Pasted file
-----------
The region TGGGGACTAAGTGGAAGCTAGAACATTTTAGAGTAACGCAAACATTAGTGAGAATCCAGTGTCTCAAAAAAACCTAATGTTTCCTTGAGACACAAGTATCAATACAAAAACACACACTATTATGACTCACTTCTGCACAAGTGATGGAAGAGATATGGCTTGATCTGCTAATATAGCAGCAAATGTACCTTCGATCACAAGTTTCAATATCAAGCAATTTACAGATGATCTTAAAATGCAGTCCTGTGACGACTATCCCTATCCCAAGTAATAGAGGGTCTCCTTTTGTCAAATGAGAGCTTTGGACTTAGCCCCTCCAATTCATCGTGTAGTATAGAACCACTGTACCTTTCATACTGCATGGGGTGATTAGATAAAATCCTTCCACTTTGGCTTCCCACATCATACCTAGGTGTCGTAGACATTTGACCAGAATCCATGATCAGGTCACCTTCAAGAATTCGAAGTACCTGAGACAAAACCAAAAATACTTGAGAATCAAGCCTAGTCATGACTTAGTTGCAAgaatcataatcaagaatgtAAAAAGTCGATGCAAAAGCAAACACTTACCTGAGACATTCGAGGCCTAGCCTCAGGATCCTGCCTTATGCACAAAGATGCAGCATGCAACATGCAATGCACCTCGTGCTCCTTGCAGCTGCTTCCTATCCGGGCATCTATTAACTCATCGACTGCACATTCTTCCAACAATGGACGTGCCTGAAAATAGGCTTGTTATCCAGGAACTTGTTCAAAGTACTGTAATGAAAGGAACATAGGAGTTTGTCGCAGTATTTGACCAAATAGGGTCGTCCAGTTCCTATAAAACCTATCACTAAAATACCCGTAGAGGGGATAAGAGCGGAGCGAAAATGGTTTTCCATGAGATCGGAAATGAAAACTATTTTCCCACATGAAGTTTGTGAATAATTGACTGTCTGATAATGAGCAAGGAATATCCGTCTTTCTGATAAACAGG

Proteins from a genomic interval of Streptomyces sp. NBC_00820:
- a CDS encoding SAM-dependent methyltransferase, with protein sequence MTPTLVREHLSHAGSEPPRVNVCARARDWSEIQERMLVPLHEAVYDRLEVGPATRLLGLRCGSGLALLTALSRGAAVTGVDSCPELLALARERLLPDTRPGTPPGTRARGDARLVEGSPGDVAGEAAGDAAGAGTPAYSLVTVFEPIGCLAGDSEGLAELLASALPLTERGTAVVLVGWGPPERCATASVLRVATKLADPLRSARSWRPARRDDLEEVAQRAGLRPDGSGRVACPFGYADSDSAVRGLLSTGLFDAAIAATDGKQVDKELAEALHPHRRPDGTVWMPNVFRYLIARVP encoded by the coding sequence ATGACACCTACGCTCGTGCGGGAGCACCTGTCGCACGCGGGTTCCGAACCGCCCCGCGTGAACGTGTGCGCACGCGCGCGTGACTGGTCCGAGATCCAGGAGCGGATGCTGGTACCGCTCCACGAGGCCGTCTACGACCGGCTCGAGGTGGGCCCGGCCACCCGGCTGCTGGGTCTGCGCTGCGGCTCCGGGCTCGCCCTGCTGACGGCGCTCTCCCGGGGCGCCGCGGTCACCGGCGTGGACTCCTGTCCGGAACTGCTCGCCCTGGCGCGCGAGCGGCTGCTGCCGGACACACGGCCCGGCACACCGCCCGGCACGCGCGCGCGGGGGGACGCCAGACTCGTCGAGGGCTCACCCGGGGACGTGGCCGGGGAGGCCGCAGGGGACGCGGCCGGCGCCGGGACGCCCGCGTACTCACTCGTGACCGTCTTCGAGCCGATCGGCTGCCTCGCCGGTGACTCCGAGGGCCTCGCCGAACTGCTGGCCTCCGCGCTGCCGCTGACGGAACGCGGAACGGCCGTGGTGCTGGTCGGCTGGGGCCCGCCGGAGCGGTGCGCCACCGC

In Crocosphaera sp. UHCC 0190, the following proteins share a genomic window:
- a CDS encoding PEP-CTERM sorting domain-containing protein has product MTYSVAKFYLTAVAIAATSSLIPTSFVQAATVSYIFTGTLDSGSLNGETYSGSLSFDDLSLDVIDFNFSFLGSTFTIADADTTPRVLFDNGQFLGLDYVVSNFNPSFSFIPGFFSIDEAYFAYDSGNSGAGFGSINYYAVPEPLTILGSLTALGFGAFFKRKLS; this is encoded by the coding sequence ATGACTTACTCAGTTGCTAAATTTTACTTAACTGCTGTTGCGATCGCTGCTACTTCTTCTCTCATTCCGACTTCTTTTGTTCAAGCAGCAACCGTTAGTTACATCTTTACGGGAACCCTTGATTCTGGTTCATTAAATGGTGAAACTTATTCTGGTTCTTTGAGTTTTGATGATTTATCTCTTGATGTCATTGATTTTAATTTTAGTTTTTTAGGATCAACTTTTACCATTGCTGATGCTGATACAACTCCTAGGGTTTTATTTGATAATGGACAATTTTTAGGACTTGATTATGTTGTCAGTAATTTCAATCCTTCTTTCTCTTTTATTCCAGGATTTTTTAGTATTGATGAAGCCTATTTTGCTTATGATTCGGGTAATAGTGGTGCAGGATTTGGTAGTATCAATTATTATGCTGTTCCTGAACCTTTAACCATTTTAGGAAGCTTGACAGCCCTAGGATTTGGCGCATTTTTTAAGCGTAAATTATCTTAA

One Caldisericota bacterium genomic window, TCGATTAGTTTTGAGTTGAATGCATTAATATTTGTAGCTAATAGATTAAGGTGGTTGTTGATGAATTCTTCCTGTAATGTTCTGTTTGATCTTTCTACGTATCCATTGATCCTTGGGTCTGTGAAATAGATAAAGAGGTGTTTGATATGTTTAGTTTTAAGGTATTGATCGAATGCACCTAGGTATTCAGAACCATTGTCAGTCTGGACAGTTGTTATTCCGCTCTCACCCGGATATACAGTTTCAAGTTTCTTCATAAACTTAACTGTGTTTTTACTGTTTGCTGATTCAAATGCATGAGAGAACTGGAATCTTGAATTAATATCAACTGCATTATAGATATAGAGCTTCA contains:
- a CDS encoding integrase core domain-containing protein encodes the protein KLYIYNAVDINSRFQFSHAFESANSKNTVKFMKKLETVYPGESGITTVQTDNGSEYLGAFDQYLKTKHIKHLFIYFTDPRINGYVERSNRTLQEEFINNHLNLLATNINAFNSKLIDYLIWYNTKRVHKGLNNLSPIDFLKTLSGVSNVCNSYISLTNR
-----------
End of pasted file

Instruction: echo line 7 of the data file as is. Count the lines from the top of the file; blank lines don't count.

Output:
- a CDS encoding integrase core domain-containing protein encodes the protein KLYIYNAVDINSRFQFSHAFESANSKNTVKFMKKLETVYPGESGITTVQTDNGSEYLGAFDQYLKTKHIKHLFIYFTDPRINGYVERSNRTLQEEFINNHLNLLATNINAFNSKLIDYLIWYNTKRVHKGLNNLSPIDFLKTLSGVSNVCNSYISLTNR